Mathilde Krim was working as a biology researcher in Geneva when she met her first husband, a member of the Irgun. She converted to Judaism, and after earning her PhD in 1953, moved to Israel. There, Krim worked at the Weizmann Institute, contributing to pioneering research that laid the foundations for amniocentesis. In 1957, she married Arthur Krim, a movie mogul and philanthropist, and moved to America, where she continued her work in oncology and led a research program at Sloan-Kettering. In 1983, she began researching Kaposi’s sarcoma, an AIDS-related skin cancer, and in 1985, she founded the American Foundation for AIDS Research with Elizabeth Taylor, raising money for research and lobbying. In 2000, she was awarded the Presidential Medal of Freedom for her commitment to AIDS research.
Overview and Early Life
Mathilde Krim was unique among philanthropists. She was able to combine her years of experience in medical research with her extraordinary skills as a fund-raiser to create and sustain AmfAR (the American Foundation for AIDS Research), the preeminent national organization supporting research on AIDS and advocating public policies that respond to the needs of people with AIDS. In the year 2000, President Bill Clinton awarded her the Presidential Medal of Freedom—the highest civilian honor in the United States—for her “extraordinary compassion and commitment” to AIDS patients and research.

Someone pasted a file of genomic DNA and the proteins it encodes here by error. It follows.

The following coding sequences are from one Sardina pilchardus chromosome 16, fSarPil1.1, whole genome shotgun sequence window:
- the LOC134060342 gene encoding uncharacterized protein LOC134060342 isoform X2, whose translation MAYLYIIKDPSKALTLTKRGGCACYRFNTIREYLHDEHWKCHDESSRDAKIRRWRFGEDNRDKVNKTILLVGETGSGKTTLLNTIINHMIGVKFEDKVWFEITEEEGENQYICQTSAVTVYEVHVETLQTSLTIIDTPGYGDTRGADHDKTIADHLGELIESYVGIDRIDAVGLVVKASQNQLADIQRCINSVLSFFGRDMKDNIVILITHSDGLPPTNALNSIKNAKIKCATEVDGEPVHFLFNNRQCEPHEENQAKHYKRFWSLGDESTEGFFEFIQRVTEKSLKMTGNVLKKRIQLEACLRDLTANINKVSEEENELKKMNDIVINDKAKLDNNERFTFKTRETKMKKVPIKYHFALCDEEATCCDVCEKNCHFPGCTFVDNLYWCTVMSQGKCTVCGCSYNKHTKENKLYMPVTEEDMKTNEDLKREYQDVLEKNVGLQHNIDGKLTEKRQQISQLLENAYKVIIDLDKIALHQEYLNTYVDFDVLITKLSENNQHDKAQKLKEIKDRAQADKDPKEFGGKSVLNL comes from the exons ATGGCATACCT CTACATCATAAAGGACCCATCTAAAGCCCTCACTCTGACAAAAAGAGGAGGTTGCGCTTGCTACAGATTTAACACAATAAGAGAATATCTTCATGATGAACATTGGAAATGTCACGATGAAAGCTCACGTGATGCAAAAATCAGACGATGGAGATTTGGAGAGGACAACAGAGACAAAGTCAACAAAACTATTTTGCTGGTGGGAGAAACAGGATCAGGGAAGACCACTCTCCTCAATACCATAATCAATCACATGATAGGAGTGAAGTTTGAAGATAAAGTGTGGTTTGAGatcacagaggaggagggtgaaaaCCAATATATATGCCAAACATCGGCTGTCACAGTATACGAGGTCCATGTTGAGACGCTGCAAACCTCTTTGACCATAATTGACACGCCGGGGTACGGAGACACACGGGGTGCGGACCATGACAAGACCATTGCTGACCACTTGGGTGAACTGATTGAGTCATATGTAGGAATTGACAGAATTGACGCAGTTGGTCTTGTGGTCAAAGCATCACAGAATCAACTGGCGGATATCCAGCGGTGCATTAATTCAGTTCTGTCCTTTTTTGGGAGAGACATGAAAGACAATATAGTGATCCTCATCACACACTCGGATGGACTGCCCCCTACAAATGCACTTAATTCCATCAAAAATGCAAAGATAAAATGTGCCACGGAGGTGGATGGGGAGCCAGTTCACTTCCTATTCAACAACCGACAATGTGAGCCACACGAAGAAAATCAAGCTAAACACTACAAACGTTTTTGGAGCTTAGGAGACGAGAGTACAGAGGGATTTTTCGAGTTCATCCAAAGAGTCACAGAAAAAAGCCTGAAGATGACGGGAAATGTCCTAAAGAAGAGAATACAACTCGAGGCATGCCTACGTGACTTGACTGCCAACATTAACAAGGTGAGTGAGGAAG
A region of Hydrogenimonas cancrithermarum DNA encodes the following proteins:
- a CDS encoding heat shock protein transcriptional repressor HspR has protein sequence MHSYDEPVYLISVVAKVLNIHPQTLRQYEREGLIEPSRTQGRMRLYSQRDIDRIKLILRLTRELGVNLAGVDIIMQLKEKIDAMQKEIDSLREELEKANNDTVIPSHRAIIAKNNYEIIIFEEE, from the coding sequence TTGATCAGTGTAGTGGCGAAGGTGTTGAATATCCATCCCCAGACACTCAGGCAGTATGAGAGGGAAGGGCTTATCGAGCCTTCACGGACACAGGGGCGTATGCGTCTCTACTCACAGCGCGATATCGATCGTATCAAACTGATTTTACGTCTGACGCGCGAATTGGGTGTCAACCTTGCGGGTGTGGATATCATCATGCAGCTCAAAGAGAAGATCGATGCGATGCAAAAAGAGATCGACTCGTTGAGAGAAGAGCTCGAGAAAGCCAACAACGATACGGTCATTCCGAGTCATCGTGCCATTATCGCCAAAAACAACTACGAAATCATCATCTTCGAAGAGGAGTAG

Krim was born in Como, Italy, on July 9, 1926, the first of Elizabeth Rosa Krause and Eugene Emmanuel Galland’s four children. Eugene Galland was the son of a Swiss Calvinist and an Italian Catholic; Elizabeth Krause was the daughter of Austrian Catholics who were then living in Czechoslovakia. At the time of his marriage, Eugene Galland had earned a PhD and was working in Italy as an agronomist.
Mathilde (Galland) Krim was thus born into a multinational, multireligious family, with relatives who spoke French, German, and Italian, who lived in Italy, Czechoslovakia, and Switzerland, and who attended both Protestant and Catholic churches. When she was a small child, her parents moved to Geneva, Switzerland, where her father found employment as a municipal public health officer. This was not the kind of work for which his doctorate had prepared him, but Mussolini’s Italy had not been kind to him and he had felt obliged to leave.
Mathilde was educated in Geneva. Immediately after completing secondary school at the École Supérieure des Jeunes Filles, she entered the University of Geneva where, over her parents’ objections, she enrolled in the faculty of biology.
Biology Research and Career in Israel